Another method is to put one hand on his chest and with your other hand, gently push down on his rear end until he is sitting. Say “SIT” while you do that. Give him a treat and praise, even though you have made him do it. He will eventually associate the position with the word ‘SIT.’
‘SIT’ is a very useful command and can be used in many different situations. For example, when you are putting his leash on, while you are preparing his meal, when he fetches the ball, or when he is demanding attention or getting over-excited.
Training a Labradoodle Puppy Not to Bite
Play biting is normal for puppies. They do it all the time with their siblings in the litter. It is a game for them. But when they arrive at your home, they have to be taught that human body parts are not for biting.
Try not to encourage play-biting. As a puppy grows and feels more confident in his surroundings, and he may become slightly more aggressive. His bites may hurt someone, especially if you have children or older people at home. Make sure to have a soft toy nearby every time you have a play session with your puppy. When he starts to chew your hand or feet, clench your fingers or toes to make it more difficult and distract him with the soft toy in your other hand. Keep the game interesting by moving the toy around or rolling it around in front of him. He may continue to chew you, but will eventually realize that the toy is far more exciting and livelier than your body parts. If he becomes over-excited or too aggressive with the toy and starts growling a lot, then stop playing with him, and walk away.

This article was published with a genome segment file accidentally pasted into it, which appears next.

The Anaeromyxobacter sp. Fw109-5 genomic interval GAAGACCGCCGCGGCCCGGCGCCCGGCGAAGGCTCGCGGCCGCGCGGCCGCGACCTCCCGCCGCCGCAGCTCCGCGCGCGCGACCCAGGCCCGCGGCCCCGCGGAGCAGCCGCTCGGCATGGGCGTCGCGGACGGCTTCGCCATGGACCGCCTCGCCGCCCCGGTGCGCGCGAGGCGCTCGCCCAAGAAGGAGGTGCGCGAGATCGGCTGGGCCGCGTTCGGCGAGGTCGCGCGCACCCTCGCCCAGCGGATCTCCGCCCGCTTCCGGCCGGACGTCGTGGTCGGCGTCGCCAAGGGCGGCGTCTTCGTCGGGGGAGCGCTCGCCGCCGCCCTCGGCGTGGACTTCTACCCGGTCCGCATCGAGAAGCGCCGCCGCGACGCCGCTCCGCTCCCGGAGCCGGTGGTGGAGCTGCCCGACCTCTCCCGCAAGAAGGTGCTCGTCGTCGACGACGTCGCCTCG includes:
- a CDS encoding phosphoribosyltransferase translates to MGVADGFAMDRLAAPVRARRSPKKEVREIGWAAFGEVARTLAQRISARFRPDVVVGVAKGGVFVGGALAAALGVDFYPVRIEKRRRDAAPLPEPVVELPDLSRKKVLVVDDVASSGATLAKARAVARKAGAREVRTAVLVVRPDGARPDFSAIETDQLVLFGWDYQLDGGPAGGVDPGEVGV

When you walk away, don’t say anything or make eye or physical contact with your puppy. If your pup is more persistent and tries to bite your legs as you walk away, thinking this is another fantastic game, stand still and ignore him. If he persists, tell him “NO” in a very stern voice, then praise him when he lets go.
Many Labradoodles are very intuitive, and another method that can be very successful is to make a sharp cry of “Ouch!” when your pup bites your hand – even when it doesn’t hurt. Your puppy may well jump back in amazement, surprised that he has hurt you.
Train a Labradoodle Not to Jump
The reason why a labradoodle jumps up onto humans is that they want to get your attention and say hello. As you are taller than him, he has to jump to get your attention. Sadly, it might not be enjoyable for your guests or other people having an unknown dog jumping on them. As a dog owner, you must stop your dog from bothering other people.
You can try the below techniques to train your labradoodle not to jump: